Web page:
Perhaps 99% of the works someone like Berggruen acquired in his life turned out to be of little value. But that doesn’t particularly matter if the other 1% turn out to be the work of someone like Picasso.
Berggruen could be wrong most of the time and still end up stupendously right.
A lot of things in business and investing work this way.
Since 1980, 40% of all Russell 3000 stock components lost at least 70% of their value and never recovered over this period.
Effectively all of the index’s overall returns came from 7% of component companies that outperformed.
In 2018, Amazon drove 6% of the S&P 500’s returns.
And Amazon’s growth is almost entirely due to Prime and Amazon Web Services, which itself are tail events in a company that has experimented with hundreds of products, from the Fire Phone to travel agencies.
Apple was responsible for almost 7% of the index’s returns in 2018. And it is driven overwhelmingly by the iPhone.
Netflix CEO Reed Hastings once announced his company was canceling several big-budget productions.
He responded: Our hit ratio is way too high right now. I’m always pushing the content team. We have to take more risk. You have to try more crazy things, because we should have a higher cancel rate overall. These are not delusions or failures of responsibility. They are a smart acknowledgement of how tails drive success.
The highest form of wealth is the ability to wake up every morning and say, “I can do whatever I want today.”
Your kids don’t want your money (or what your money buys) anywhere near as much as they want you. Specifically, they want you with them.
Wealth is what you don’t see.
Wealth is the nice cars not purchased, watches not worn, the clothes forgone and the first-class upgrade declined.
Wealth is financial assets that haven’t yet been converted into the stuff you see.
If you spend money on things, you will end up with the things and not the money.
Wealth is hidden. It’s income not spent.
When most people say they want to be a millionaire, what they might actually mean is “I’d like to spend a million dollars.”
And that is literally the opposite of being a millionaire.
Say you and I have the same net worth. And say you’re a better investor than me. I can earn 8% annual returns and you can earn 12% annual returns.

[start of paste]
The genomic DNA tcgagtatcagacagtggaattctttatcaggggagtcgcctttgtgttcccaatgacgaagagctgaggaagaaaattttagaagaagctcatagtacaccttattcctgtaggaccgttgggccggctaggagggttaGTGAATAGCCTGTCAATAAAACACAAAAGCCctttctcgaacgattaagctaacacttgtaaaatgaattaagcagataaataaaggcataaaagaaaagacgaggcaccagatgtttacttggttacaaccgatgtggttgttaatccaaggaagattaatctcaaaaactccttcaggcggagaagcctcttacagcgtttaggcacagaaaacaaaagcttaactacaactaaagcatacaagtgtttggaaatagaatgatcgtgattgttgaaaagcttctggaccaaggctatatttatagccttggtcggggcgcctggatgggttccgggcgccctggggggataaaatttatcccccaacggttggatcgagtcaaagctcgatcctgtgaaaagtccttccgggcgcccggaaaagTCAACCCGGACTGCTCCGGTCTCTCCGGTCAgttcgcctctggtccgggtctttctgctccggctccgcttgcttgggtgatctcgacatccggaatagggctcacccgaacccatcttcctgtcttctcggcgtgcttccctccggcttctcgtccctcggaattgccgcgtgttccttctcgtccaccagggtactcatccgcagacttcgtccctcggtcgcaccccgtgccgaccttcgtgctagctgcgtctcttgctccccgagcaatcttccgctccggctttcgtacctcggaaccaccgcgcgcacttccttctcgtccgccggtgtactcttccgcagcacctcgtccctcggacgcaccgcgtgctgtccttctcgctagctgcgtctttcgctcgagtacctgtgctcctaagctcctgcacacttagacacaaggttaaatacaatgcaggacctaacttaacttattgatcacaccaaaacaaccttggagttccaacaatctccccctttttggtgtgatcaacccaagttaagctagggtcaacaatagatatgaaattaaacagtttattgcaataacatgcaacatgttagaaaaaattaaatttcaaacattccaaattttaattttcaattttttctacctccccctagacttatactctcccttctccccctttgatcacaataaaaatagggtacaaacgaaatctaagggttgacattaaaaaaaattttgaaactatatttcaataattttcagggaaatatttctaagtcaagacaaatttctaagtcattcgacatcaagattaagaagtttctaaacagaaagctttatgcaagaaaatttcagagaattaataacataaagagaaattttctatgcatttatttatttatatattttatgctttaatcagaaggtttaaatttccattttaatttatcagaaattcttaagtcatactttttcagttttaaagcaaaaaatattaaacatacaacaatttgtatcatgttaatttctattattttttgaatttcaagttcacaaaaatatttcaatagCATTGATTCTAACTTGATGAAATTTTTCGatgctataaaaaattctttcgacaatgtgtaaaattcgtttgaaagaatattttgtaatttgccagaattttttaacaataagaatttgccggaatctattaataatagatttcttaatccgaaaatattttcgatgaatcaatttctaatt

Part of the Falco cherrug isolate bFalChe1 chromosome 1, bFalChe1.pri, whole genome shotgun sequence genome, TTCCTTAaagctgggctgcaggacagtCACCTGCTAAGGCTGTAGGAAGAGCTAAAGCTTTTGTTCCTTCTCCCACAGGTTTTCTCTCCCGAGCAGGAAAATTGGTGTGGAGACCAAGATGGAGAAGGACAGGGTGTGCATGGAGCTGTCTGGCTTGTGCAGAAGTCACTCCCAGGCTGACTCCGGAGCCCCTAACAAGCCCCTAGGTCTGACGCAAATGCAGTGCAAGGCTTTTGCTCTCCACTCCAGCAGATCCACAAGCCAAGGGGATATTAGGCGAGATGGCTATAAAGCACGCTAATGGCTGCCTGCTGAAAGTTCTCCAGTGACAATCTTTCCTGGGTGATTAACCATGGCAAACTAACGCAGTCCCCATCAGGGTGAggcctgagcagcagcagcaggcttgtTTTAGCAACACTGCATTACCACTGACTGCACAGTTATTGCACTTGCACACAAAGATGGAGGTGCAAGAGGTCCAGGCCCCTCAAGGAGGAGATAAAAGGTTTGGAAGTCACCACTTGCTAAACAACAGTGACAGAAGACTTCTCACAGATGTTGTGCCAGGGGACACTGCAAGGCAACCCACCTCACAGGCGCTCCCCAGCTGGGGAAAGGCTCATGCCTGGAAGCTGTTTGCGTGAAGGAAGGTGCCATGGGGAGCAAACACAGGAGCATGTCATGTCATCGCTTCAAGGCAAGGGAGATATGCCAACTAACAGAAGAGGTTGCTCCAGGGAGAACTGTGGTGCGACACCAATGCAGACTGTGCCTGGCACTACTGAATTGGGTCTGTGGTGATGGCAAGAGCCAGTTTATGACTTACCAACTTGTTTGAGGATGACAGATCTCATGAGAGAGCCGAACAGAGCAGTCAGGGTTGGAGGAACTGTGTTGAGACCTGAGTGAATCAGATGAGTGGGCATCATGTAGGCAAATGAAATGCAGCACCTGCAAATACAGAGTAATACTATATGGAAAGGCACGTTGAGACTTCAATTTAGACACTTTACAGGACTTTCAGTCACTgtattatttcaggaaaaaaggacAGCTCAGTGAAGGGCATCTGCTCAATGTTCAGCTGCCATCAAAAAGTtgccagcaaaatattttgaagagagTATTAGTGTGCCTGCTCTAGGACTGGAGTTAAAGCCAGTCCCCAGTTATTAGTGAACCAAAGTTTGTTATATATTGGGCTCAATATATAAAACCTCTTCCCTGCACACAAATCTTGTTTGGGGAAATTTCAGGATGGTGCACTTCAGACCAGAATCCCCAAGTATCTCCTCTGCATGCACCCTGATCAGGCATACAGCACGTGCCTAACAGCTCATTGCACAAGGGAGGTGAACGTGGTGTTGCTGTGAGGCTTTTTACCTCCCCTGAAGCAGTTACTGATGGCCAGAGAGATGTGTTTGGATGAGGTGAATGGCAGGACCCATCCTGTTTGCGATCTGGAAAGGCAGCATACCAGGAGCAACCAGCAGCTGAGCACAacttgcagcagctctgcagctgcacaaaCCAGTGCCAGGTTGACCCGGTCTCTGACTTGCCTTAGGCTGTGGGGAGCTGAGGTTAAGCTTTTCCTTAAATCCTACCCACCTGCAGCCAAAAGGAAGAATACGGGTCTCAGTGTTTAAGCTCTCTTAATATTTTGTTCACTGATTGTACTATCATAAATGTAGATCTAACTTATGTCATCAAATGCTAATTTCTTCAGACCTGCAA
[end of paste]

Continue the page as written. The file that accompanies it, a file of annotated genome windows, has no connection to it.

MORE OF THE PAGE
But I’m more efficient with my money. Let’s say I need half as much money to be happy while your lifestyle compounds as fast as your assets.
I’m better off than you are, despite being a worse investor.
I’m getting more benefit from my investments despite lower returns.
The same is true for incomes. Learning to be happy with less money creates a gap between what you have and what you want - similar to the gap you get from growing your paycheck, but easier and more in your control. A high savings rate means having lower expenses than you otherwise could, and having lower expenses means your savings go farther than they would if you spent more. Think about this in the context of how much time and effort goes into achieving 0.1% of annual investment outperformance - millions of hours of research, tens of billions of dollars of effort from professionals - and it’s easy to see what’s potentially more important or worth chasing. There are
A trap many investors fall into is what I call “historians as prophets” fallacy:
An overreliance on past data as a signal to future conditions in a field where innovation and change are the lifeblood of progress.
Investing is not a hard science.
Experience leads to overconfidence more than forecasting ability.
The correct lesson to learn from surprises is that the world is surprising.
History can be a misleading guide to the future of the economy and stock market because it doesn’t account for structural changes that are relevant to today’s world.
S&P 500 did not include financial stocks until 1976; today, financials make up 16% of the index.
Technology stocks were virtually nonexistent 50 years ago. Today, they’re more than a fifth of the index.
Accounting rules have changed over time. So have disclosures, auditing, and the amount of market liquidity.
There are plenty of theories on why recessions have become less frequent.
It doesn’t particularly matter what caused the change. What matters is that things clearly changed.
Graham’s classic book, The Intelligent Investor: When you try applying some of these formulas: few of them actually work.
Graham advocated purchasing stocks trading for less than their net working assets - basically cash in the bank minus all debts. This sounds great, but few stocks actually trade that cheaply anymore - other than, say, a penny stock accused of accounting fraud.
One of Graham’s criteria instructs conservative investors to avoid stocks trading for more than 1.5 times book value. If you followed this rule over the last decade you would have owned almost nothing but insurance and bank stocks. There is no world where that is OK.